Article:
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The theme of the 2010 APAD conference that was organised 20-23 January 2010 in Ouagadougou, Burkina Faso focused on anthropological engagements and social change.In addition to the rich presentations and the lively discussions that took place during the conference days this APAD Bulletin is the first publication to come out of that important meeting.
Taken together these two tendencies reveal that, despite important works produced by scholars inside and outside of the APAD network, anthropological knowledge and analysis are often referred to, but much less practically integrated in, development interventions.
Yet at a time when the boundaries between development aid and public expenses are fuzzier than ever (Bierschenk et al.
How and when should anthropologists be actively involved in development efforts, and political jumbles?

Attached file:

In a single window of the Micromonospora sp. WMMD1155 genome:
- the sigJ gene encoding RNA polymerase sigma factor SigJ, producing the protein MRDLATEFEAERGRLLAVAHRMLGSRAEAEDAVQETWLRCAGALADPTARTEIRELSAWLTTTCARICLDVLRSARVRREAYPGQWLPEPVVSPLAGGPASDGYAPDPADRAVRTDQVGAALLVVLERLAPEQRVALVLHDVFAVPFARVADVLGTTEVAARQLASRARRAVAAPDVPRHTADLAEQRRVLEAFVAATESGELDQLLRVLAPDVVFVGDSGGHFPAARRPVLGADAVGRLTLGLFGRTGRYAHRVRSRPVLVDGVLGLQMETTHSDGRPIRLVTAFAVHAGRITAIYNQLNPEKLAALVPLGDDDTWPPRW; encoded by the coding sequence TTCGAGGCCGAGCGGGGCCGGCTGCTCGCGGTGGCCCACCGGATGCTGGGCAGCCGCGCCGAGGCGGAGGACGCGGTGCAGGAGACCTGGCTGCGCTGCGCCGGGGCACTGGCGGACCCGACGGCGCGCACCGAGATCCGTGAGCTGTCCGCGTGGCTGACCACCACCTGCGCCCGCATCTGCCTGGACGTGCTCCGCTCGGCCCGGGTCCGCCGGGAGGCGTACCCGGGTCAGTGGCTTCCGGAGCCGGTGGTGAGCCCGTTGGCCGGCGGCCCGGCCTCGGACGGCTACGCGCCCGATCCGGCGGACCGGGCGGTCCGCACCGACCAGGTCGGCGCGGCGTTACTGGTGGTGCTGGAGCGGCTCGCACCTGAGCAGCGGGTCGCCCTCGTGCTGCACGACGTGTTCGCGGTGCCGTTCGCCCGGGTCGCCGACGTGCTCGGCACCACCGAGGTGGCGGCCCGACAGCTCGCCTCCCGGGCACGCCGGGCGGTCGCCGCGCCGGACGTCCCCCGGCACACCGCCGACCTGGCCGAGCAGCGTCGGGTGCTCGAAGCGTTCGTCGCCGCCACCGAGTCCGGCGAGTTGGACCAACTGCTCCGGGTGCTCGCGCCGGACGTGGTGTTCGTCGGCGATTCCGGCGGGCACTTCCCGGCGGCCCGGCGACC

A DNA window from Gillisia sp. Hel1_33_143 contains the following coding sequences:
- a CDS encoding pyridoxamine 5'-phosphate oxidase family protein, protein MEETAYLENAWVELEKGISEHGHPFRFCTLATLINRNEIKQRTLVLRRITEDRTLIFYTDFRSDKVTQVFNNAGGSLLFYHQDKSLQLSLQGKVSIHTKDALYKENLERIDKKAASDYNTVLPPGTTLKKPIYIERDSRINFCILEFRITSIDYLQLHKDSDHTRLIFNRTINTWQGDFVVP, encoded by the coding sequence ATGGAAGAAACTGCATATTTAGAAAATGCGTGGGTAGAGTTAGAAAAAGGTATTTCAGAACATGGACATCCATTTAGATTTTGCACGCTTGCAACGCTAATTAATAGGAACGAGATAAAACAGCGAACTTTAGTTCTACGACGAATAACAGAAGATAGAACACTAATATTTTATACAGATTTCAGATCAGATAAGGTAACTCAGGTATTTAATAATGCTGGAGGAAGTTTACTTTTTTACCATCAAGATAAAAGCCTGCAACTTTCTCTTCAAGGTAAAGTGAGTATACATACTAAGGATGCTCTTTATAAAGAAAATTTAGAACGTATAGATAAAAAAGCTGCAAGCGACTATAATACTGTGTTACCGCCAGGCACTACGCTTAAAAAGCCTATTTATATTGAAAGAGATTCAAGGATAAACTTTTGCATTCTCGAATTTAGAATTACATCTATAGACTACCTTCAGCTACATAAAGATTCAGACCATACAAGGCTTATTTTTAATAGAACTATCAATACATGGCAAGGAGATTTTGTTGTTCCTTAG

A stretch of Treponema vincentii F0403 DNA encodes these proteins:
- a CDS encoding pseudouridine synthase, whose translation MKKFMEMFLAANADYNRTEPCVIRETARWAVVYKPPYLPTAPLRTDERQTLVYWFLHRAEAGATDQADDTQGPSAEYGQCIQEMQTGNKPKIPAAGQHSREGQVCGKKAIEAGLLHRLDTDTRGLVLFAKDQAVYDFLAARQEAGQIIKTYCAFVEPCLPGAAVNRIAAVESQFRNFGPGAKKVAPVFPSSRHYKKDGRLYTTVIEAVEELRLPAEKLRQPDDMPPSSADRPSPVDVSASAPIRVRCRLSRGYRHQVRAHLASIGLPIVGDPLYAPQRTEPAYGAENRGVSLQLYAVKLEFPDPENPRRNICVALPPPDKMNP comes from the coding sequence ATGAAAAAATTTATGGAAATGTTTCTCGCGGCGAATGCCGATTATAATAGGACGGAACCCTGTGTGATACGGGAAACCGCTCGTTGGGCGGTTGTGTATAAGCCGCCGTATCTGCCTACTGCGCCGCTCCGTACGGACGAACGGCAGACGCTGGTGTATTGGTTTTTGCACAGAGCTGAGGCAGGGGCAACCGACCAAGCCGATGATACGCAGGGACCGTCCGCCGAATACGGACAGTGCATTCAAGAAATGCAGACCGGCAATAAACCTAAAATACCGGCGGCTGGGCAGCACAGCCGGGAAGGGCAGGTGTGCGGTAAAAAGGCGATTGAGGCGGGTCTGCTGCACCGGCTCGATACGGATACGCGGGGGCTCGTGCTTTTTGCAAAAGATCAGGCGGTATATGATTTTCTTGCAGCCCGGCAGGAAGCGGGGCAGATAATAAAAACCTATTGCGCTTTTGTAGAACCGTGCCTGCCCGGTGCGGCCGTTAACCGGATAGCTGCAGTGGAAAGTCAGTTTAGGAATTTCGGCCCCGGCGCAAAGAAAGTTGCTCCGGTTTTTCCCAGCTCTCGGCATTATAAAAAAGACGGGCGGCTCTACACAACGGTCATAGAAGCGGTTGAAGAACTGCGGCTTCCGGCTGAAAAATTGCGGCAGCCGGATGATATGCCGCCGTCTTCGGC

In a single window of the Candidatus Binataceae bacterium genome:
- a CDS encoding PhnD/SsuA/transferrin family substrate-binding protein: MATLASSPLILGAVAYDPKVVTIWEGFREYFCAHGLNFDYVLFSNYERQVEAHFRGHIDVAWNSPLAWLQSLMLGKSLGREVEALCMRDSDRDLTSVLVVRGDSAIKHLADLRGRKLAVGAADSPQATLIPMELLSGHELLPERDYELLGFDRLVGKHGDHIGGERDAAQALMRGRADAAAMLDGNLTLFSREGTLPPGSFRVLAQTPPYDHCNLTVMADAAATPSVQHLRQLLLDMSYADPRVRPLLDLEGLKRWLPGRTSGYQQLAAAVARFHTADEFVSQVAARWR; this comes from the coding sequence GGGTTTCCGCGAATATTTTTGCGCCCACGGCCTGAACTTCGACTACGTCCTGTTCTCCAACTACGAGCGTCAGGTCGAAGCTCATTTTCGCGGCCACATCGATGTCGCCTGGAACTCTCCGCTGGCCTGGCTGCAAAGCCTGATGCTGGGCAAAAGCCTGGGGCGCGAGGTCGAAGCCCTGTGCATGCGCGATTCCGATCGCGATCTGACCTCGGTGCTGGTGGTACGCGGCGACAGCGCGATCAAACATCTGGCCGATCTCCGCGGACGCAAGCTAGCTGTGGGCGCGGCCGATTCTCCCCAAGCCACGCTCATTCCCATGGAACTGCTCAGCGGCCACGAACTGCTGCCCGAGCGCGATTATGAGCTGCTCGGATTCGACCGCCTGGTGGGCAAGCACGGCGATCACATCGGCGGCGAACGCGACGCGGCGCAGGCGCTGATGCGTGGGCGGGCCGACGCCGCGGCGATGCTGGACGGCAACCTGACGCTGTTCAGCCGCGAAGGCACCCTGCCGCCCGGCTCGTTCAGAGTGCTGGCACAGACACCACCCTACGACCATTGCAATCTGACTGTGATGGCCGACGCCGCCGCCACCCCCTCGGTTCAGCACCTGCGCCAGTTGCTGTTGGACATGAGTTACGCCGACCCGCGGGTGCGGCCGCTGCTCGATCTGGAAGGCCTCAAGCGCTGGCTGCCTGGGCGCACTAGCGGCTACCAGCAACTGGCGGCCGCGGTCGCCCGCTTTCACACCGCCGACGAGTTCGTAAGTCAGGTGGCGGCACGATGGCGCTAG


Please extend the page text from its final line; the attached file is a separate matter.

What are the responsibilities of anthropology in studying social change?
2007), anthropological analysis is badly needed to understand and, by extension, influence development and social change.
While this seems to be largely accepted, today the main challenge is how and by what means anthropology may engage in development in practical and concrete ways, while respecting scientific rigor and methodological requirements.
It was in this context of ambiguous and yet mutually interdependent relations that the APAD 2010 OUAGA conference was organised.
Conference participants were invited to address the following central questions: What are the prospects for engaging anthropology in major challenges of poverty, inequality, corruption, social fragmentation, violence and ethnic tensions?
On the one hand, anthropology has become increasingly marginalised in development debates, where macro-economic and political reforms rather than contextualised socially and culturally sensitive development interventions have been promoted.
In budget support and sector-wide approaches anthropologists have had a hard time finding new ways of engaging in development.